Data theft and extortion has become a common – and unfortunately effective – part of ransomware attacks, in which gangs not only encrypt data and demand a ransom for the decryption key, but also steal information and threaten to publish it if payment is not received.
This so-called double extortion attacks have become an effective tool in the arsenal of ransomware gangswhich they use to force victims to pay, even in cases where data can be recovered from offline backups because the threat of publishing sensitive information is too great.
Any stolen data may be useful to ransomware gangs, but according to analysis by researchers at cybersecurity firm Rapid7 of the 161 reported ransomware incidents where data was published, some data is considered more valuable than others.
According to the report, the industry most likely to be exposed to customer data is financial services, with 82% of incidents involving ransomware gangs accessing this data and making threats to disclose it. Stealing and publishing sensitive customer information would undermine consumer trust in financial services companies: While getting hacked would be harmful enough in the first place, some business leaders may find it worth paying a ransom to prevent further damage from data breaches .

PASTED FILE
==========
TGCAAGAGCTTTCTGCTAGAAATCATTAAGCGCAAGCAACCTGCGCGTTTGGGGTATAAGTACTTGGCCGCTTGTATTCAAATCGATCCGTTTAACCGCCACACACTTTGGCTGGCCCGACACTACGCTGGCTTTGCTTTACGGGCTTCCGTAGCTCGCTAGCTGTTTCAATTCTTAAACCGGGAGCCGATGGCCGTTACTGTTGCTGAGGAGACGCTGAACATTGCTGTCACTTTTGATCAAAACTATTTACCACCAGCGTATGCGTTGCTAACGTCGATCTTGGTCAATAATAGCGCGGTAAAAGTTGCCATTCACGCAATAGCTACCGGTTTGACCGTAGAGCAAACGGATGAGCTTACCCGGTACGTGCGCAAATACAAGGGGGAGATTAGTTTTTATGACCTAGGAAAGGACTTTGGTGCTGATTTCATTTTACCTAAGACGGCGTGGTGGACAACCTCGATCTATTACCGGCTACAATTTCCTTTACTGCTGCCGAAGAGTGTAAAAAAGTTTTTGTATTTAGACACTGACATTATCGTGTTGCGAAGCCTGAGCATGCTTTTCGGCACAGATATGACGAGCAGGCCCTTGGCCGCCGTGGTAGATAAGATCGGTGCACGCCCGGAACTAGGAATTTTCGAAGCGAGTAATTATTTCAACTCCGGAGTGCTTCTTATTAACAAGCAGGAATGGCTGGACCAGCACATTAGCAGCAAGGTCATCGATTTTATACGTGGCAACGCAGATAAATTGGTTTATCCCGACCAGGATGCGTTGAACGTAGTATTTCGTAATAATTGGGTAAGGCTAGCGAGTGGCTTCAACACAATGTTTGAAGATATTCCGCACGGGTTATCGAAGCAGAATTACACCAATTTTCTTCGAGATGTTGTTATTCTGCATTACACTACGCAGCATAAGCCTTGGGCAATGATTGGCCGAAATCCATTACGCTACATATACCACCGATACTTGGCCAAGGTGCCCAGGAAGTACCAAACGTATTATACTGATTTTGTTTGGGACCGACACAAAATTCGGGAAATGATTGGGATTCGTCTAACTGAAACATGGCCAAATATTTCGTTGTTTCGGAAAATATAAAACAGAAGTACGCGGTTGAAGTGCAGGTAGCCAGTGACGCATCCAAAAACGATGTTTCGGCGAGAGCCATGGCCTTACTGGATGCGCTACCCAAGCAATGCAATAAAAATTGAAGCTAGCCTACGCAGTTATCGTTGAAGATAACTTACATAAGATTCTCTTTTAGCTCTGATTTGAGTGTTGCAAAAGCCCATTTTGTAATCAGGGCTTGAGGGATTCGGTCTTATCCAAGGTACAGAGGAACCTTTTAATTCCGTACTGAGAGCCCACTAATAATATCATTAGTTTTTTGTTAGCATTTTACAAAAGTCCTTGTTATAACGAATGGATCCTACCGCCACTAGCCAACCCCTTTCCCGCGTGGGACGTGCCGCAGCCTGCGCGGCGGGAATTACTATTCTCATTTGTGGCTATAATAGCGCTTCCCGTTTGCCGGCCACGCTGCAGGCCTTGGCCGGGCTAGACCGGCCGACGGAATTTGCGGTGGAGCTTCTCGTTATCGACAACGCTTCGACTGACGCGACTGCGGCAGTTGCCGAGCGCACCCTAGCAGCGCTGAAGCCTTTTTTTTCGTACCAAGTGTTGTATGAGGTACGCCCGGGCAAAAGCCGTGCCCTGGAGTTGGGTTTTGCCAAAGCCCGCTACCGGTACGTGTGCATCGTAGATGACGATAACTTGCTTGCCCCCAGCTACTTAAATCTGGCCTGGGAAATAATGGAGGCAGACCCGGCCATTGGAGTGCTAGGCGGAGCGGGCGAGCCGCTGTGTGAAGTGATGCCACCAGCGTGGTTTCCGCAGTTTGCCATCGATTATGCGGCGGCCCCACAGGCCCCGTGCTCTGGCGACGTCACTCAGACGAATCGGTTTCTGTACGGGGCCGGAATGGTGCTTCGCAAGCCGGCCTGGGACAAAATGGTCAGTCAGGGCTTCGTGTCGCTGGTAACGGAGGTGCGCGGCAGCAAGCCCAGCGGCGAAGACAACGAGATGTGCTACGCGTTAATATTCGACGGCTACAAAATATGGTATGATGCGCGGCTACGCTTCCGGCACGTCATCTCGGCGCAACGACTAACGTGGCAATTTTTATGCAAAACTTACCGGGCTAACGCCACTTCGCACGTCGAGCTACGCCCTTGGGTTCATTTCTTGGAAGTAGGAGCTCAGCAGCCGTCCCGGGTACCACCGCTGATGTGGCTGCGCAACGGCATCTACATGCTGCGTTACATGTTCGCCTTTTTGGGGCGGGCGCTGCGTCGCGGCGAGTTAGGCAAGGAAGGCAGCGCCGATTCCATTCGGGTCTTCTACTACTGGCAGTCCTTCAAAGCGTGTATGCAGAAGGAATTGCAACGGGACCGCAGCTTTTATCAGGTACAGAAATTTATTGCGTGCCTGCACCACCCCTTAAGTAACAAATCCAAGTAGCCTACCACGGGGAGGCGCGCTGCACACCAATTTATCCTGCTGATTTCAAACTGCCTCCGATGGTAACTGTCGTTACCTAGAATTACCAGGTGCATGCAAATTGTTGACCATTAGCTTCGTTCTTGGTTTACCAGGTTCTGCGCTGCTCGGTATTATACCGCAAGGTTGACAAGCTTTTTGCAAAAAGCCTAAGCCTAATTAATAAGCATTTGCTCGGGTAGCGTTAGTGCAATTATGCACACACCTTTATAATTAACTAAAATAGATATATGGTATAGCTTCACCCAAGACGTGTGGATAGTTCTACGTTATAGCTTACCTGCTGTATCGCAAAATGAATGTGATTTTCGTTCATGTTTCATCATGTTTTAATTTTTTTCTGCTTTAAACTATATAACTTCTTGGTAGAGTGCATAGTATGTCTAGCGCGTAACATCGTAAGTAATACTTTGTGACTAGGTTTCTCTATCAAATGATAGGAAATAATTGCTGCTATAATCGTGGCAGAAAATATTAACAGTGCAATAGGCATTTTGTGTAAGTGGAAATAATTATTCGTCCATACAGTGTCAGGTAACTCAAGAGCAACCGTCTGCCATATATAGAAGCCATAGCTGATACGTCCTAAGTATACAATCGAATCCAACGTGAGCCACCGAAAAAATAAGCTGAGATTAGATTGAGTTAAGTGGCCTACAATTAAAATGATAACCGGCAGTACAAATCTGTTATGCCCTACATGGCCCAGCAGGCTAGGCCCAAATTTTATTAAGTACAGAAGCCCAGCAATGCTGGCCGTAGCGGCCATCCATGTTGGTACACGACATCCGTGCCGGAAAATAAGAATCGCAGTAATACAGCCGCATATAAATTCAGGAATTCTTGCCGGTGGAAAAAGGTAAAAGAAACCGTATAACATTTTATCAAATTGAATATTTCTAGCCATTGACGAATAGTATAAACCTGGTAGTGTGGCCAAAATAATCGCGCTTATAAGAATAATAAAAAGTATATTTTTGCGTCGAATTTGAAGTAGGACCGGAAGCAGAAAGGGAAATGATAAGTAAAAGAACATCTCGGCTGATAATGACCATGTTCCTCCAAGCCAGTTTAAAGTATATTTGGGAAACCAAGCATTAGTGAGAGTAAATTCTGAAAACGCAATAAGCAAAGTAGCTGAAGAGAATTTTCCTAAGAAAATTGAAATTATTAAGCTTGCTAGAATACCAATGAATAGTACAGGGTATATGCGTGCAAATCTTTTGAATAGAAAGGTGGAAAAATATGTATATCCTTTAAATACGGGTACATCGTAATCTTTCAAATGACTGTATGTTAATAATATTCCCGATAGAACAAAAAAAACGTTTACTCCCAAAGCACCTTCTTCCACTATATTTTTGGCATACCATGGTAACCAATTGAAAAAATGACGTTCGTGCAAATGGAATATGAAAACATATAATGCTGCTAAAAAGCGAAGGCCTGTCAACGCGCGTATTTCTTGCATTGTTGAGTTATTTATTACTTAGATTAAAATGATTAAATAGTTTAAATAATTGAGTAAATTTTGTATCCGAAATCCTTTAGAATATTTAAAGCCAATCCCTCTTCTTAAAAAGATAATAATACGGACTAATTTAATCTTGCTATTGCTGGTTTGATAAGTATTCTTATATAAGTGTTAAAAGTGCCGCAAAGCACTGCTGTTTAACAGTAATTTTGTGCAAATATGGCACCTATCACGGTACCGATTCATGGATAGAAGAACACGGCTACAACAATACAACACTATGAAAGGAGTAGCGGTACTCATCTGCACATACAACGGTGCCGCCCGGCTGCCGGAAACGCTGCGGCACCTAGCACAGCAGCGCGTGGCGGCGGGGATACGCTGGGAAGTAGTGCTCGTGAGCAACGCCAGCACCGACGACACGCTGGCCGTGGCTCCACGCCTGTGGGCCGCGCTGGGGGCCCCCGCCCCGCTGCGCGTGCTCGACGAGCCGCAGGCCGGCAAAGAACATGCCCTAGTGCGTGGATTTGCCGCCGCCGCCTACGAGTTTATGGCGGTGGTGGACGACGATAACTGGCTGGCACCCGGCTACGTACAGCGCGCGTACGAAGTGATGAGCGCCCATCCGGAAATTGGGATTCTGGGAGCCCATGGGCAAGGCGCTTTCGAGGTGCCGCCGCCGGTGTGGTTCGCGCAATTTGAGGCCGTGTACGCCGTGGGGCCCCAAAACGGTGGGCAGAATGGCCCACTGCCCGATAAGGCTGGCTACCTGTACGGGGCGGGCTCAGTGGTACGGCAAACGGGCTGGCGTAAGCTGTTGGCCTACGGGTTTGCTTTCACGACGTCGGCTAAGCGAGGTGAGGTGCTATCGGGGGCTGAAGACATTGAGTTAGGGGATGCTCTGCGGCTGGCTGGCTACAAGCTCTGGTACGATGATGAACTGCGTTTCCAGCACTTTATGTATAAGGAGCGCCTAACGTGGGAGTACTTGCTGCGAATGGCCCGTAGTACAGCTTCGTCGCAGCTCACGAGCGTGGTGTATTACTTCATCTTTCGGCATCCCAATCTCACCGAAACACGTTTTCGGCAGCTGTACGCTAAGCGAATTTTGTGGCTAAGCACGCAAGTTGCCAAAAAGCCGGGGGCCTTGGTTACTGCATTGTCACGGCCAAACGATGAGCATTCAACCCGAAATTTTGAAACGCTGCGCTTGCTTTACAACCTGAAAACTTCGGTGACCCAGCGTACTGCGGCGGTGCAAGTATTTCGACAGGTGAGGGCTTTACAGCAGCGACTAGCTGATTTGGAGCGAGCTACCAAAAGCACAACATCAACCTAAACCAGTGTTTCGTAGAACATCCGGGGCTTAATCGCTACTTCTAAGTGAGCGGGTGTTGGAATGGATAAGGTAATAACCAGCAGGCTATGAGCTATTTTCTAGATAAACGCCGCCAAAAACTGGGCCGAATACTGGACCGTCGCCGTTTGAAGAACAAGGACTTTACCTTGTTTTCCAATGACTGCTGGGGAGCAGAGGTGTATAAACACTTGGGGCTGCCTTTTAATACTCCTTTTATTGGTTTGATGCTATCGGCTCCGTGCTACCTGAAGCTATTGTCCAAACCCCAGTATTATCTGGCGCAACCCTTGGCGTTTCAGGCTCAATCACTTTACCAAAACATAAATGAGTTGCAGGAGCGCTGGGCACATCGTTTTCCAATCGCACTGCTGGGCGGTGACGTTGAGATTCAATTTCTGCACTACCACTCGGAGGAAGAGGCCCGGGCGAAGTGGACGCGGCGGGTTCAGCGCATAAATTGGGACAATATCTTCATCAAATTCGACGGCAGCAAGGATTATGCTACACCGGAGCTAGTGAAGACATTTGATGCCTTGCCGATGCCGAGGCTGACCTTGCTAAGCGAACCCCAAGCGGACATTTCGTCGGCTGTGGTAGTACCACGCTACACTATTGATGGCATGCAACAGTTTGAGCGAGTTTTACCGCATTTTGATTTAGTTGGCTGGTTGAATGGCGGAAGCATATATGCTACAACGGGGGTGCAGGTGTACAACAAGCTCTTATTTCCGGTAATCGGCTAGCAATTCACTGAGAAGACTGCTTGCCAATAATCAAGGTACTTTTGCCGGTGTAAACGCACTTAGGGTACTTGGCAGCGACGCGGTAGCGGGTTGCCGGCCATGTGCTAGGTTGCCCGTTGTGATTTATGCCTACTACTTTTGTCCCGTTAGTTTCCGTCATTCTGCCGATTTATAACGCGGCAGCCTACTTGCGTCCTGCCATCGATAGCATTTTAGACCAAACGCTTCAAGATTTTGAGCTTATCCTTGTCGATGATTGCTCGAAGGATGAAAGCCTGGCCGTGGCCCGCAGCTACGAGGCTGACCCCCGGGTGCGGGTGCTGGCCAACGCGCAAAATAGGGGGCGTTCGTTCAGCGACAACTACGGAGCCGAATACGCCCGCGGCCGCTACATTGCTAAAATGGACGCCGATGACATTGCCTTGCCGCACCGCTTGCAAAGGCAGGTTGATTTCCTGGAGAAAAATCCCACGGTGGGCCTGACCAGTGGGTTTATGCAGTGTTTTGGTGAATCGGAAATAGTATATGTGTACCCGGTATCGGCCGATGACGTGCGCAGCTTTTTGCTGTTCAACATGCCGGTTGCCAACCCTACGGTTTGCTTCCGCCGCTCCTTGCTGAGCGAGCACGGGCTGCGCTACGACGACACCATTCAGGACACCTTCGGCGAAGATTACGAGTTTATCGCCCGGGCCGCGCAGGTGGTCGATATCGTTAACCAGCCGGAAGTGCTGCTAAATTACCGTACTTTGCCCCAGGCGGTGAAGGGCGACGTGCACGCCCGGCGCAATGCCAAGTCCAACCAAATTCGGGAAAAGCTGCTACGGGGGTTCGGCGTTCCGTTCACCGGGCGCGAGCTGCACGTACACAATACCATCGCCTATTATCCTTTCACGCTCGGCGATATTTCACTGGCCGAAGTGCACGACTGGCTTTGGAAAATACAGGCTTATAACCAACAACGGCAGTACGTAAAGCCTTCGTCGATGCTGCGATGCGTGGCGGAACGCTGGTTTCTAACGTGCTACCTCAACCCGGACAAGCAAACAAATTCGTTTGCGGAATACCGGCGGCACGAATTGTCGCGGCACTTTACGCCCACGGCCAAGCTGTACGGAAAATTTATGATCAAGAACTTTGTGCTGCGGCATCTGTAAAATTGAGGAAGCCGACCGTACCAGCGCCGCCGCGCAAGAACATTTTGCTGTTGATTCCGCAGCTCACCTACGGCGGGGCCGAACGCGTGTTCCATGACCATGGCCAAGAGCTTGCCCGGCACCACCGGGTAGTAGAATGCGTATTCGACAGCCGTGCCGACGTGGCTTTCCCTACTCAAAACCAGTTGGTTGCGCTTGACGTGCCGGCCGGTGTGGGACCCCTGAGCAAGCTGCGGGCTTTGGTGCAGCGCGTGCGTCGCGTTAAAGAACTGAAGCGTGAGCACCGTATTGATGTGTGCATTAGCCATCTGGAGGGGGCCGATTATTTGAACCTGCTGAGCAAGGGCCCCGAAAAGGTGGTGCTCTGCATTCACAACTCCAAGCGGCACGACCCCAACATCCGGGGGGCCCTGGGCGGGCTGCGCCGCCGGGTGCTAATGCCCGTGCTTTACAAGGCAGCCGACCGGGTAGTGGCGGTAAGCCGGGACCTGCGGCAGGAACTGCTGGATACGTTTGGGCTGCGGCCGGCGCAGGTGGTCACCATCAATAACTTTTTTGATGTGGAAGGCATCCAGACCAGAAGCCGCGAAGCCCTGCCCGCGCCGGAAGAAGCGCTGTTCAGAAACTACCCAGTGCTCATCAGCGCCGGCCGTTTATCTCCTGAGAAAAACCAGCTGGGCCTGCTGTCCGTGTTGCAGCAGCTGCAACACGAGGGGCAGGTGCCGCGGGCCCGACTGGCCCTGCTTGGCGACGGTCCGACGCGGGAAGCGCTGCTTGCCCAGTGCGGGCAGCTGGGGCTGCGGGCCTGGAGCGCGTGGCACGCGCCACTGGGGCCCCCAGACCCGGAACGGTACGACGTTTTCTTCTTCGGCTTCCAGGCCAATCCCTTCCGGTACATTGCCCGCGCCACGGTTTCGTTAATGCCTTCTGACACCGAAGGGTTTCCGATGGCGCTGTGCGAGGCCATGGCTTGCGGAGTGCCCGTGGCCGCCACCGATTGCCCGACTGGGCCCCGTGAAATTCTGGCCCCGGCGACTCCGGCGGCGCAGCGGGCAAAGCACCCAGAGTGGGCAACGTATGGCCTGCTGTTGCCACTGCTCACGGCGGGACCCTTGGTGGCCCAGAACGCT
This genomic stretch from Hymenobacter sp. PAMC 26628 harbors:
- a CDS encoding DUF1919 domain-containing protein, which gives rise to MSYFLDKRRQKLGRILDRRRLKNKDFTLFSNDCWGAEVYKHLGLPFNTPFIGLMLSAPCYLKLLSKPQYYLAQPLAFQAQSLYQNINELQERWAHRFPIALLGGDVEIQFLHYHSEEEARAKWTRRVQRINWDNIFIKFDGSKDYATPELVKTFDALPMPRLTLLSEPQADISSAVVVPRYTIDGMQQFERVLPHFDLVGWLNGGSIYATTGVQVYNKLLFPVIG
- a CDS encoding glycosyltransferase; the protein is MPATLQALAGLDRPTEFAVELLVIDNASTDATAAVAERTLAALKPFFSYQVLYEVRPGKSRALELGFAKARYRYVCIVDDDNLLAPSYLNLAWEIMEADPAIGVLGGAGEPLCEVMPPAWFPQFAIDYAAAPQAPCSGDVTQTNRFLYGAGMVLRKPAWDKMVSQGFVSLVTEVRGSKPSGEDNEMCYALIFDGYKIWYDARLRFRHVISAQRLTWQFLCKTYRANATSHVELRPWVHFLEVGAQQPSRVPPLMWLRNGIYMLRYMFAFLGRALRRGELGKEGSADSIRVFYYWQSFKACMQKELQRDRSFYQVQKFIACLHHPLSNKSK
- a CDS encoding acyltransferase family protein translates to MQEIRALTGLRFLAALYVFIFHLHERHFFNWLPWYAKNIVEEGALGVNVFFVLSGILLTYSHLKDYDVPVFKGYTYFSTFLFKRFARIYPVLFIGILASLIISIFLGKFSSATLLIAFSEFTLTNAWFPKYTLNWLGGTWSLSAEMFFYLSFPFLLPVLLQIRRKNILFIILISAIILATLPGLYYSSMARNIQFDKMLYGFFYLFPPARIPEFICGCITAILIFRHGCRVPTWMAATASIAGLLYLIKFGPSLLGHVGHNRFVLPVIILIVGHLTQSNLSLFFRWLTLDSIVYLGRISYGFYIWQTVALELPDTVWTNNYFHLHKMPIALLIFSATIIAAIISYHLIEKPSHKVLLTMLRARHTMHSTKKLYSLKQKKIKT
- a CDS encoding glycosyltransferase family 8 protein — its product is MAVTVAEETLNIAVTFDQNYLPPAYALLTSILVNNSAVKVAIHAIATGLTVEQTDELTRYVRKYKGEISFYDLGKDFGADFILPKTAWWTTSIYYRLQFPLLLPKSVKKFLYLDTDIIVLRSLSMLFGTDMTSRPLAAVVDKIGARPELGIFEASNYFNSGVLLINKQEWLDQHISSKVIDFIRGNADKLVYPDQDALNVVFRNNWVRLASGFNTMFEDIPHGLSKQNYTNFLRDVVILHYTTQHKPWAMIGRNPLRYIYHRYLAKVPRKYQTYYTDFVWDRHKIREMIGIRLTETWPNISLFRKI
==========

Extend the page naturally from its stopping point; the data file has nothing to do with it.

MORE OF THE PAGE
The second most leaked file type in ransomware attacks against financial services companies, which appears in 59% of victim disclosures, is personally identifiable information (PII) of employees and human resources data.
By targeting this information, the attackers can undermine employees’ trust in their employers, especially if they believe their personal information is in published and accessible to cybercriminalswho could use it for fraud and other cybercrime.
Another industry often targeted by ransomware gangs is the healthcare and pharmaceutical industries.
In this scenario, internal financial and accounting data is the data most frequently displayed in ransomware attacks on healthcare, occurs in 71% of the investigated incidents. Customer and patient information is also often exposed in ransomware attacks – the researchers suggest that this happens in 58% of incidents.
Health data is extremely personal and something most people don’t want to see online. Criminals know this fact and use it to pressure caregivers into paying ransom.
The combination of the sensitive nature of this information, plus the fact that hospitals and health services are vital and need to be operational, means that healthcare remains a common target for ransomware attacks.
Ransomware continues to pose a threat to organizations of all kinds and while, as researchers suggest “there is no panacea for the ransomware problem,” there are steps organizations can take to mitigate the threat.
According to Rapid7, these steps include: back up data regularly and store offline, encrypt sensitive information, and apply network segmentation so that network intruders cannot easily get around it.
Protections such as using multi-factor authentication about the network and the ability to spot possible suspicious activity before damage is done can also help protect organizations from ransomware and other cyberattacks.